Good news -- a federal court has struck down the Texas voter ID law signed into law by former Governor Rick Perry.
Amazingly, the infamously conservative Fifth Circuit Court ruled that the law violates the Voting Rights Act.
As Judge Catharina Haynes explained in her opinion on behalf of the Fifth Circuit, one analysis determined that “Hispanic registered voters and Black registered voters were respectively 195% and 305% more likely than their Anglo peers to lack” a voter ID in the state of Texas. Indeed, even Texas’s own numbers confirmed that voter ID laws disproportionately impact racial minorities. Their own expert “found that 4% of eligible White voters lacked SB 14 ID, compared to 5.3% of eligible Black voters and 6.9% of eligible Hispanic voters.”
Similarly, low-income voters are much less likely to have ID then their wealthier counterparts. The district court in this case “credited expert testimony that 21.4% of eligible voters earning less than $20,000 per year lack SB 14 ID, compared to only 2.6% of voters earning between $100,000 and $150,000 per year.”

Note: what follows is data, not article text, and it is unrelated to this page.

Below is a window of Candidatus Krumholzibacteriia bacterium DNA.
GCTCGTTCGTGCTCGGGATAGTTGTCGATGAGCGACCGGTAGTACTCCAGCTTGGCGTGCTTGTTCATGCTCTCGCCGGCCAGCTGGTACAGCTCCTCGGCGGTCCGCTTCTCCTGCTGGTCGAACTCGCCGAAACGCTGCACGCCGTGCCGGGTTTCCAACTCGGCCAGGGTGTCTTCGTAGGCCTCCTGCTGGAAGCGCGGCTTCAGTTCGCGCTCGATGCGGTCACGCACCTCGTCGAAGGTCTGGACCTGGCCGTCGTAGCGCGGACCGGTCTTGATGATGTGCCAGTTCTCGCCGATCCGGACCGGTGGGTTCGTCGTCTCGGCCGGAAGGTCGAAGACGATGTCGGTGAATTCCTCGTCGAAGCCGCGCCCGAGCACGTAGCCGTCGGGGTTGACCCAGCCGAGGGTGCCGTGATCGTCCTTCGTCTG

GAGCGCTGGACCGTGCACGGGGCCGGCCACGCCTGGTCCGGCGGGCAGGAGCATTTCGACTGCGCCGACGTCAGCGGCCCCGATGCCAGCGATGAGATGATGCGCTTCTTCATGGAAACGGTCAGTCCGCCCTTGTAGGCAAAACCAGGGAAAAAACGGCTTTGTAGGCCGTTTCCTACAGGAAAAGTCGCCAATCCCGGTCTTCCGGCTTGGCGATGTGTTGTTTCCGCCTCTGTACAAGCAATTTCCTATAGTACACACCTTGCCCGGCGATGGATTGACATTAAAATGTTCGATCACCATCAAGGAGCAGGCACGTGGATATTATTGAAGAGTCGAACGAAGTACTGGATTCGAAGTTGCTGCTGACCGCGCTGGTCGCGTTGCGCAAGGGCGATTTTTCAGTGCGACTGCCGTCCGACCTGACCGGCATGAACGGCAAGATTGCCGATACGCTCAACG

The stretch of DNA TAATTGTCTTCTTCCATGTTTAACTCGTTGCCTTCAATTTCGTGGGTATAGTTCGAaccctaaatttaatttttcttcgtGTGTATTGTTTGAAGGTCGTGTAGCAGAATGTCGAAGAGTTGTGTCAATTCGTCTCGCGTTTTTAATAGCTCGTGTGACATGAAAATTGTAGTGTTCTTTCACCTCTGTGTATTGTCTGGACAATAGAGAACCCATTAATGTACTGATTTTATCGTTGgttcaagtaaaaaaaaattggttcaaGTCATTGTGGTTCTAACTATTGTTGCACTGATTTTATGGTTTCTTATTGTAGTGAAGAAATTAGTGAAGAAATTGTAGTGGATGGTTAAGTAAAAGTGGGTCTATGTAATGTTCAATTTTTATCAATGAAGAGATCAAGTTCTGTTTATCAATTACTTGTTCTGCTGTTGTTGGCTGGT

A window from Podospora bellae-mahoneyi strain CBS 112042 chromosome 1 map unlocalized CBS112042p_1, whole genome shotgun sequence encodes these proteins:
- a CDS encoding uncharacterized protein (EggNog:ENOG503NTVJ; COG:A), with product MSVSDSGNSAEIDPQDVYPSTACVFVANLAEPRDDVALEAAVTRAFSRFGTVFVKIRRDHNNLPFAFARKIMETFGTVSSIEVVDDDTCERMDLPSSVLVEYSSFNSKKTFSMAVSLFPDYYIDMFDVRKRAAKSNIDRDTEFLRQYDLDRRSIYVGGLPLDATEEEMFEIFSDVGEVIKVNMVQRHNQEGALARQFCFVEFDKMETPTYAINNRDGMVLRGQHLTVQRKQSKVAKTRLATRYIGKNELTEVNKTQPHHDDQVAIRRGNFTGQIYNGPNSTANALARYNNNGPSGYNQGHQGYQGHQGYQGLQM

This wide disparity was evidently too much for the Fifth Circuit to ignore; a court that has ruled against a wide range of causes, from President Obama's executive orders on immigration to the defunding of women's health clinics in Texas.
As Millhiser points out, a 3 judge panel from the Fifth Circuit may have struck down the law, but the full 15 member panel of the court may rule otherwise.
In any event, this could end up being decided by the Supreme Court.